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I'm learning how to calculate curvature and one of the steps is to calculate $$\frac{dT}{ds}$$

$T$ is the tangent vector to the curve and $ds$ is arc length. But here in this video, he uses says we can calculate this by finding:

$$\frac{||\frac{dT}{dt}||}{||\frac{d\vec{s}}{dt}||}$$ So why can we use $ds$ and $d\vec{s}$ both the same in this context? One is describing arc length, and one is describing the differential vector. I'm thinking they're supposed to be the same but I'd like geometric intuition, because different speeds at which this function is parameterized changes the derivative of the vector valued function. For example, if the function was modified to trace the curve twice as fast, $\frac{d\vec{s}}{dt}$ would be larger, so I don't quite see how it could trace out arc length.

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In this context $ds=\sqrt{(dx)^2+(dy)^2}=\sqrt{x'^2+y'^2}dt=\Vert s'(t)\Vert dt$. He talks in the video about "tiny changes", he is using the idea of differential ($ds$, $dt$) to make calculations.

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  • $\begingroup$ Thank you! Can you explain what you mean by $(ds,dt)$? I'm not exactly sure what that represents. $\endgroup$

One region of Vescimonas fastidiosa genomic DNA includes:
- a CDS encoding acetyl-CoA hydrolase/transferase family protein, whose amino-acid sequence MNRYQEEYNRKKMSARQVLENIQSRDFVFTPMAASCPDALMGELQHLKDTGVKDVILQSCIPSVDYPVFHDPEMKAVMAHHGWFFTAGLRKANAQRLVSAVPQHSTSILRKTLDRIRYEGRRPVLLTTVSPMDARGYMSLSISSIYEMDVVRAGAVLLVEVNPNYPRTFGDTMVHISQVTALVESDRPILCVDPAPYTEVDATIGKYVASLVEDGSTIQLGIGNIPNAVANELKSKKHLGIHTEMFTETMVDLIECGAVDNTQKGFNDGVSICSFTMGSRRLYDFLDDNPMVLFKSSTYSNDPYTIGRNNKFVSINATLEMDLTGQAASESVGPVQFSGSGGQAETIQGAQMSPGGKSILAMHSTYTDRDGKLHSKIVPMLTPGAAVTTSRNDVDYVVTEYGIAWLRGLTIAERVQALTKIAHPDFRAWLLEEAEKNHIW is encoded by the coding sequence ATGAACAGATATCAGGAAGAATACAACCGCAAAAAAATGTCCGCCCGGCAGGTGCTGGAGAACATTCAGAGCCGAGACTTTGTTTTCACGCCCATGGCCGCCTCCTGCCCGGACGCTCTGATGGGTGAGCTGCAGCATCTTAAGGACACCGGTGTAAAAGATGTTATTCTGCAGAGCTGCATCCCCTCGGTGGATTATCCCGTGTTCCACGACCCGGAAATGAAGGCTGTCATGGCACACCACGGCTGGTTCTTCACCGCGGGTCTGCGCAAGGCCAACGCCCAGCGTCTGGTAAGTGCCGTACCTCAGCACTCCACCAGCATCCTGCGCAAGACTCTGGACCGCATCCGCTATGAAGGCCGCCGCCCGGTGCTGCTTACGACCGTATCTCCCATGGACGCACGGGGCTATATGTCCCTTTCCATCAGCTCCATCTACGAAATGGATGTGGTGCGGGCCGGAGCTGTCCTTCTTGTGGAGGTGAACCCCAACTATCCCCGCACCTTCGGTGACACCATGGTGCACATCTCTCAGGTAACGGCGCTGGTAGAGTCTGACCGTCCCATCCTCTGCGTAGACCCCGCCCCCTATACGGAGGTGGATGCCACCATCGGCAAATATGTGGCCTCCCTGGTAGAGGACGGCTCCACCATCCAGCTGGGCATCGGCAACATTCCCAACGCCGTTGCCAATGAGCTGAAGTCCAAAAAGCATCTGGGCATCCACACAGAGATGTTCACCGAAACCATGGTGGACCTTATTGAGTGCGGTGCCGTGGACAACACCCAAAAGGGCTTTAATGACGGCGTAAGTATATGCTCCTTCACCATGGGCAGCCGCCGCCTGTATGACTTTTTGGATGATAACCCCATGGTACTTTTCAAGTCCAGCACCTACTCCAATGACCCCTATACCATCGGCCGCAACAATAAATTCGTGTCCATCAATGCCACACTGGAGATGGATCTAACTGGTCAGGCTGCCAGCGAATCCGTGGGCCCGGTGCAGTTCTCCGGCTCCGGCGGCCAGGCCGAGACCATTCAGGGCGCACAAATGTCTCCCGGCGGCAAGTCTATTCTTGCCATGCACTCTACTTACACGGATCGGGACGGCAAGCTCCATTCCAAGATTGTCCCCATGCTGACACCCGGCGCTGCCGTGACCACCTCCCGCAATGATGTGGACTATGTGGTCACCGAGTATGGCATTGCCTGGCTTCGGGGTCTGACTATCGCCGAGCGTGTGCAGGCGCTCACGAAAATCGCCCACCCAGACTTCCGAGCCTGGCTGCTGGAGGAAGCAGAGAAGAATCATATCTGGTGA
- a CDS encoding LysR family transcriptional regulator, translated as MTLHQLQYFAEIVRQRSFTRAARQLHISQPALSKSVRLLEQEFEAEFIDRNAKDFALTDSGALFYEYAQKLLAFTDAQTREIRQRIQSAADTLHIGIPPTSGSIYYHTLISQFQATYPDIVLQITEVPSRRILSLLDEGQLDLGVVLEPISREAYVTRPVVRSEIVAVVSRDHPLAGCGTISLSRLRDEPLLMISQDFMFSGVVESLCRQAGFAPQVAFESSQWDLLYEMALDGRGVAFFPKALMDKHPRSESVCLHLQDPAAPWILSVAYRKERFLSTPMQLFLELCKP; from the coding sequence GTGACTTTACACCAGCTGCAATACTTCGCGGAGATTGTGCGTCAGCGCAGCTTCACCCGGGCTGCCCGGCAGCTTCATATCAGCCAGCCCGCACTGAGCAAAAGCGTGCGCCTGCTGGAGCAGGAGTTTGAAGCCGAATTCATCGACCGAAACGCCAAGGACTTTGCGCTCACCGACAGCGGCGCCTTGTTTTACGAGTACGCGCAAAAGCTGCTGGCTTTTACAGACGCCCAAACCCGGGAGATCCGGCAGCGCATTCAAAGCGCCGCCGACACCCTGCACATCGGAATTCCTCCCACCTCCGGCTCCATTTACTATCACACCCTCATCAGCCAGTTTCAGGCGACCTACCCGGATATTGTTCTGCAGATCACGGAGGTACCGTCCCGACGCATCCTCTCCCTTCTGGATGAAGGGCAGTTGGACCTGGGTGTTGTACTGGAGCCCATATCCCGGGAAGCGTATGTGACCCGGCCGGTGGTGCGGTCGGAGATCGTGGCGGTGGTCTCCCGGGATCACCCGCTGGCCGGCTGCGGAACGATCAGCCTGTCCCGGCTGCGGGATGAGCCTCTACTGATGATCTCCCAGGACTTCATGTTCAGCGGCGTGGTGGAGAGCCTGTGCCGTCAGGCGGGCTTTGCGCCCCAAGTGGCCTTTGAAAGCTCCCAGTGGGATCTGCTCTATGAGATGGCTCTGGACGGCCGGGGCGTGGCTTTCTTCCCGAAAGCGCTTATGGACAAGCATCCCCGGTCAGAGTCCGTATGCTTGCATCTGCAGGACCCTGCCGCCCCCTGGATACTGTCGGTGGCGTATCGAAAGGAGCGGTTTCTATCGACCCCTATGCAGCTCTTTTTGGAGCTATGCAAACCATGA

– rb612
    Commented May 25, 2017 at 5:12
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    $\begingroup$ Sorry. I meant only that these differentials are $dt$ and $ds$. It's not and weird operation with them, only a simple parenthesis to indicate what are the diferentials. The formulas I've wrote explain what amounts as a change in arclength $s$, represented this change by $ds$, when a change in $t$ occurs, represented by $dt$. Sincerely, I don't like the way $dt$ is simplified in the video, but it is the old debate about whether or not the symbol $\dfrac{d}{dx}$ can be treated as a quotient. Correct or not, to provide some insight is very useful. $\endgroup$ Commented May 25, 2017 at 9:58

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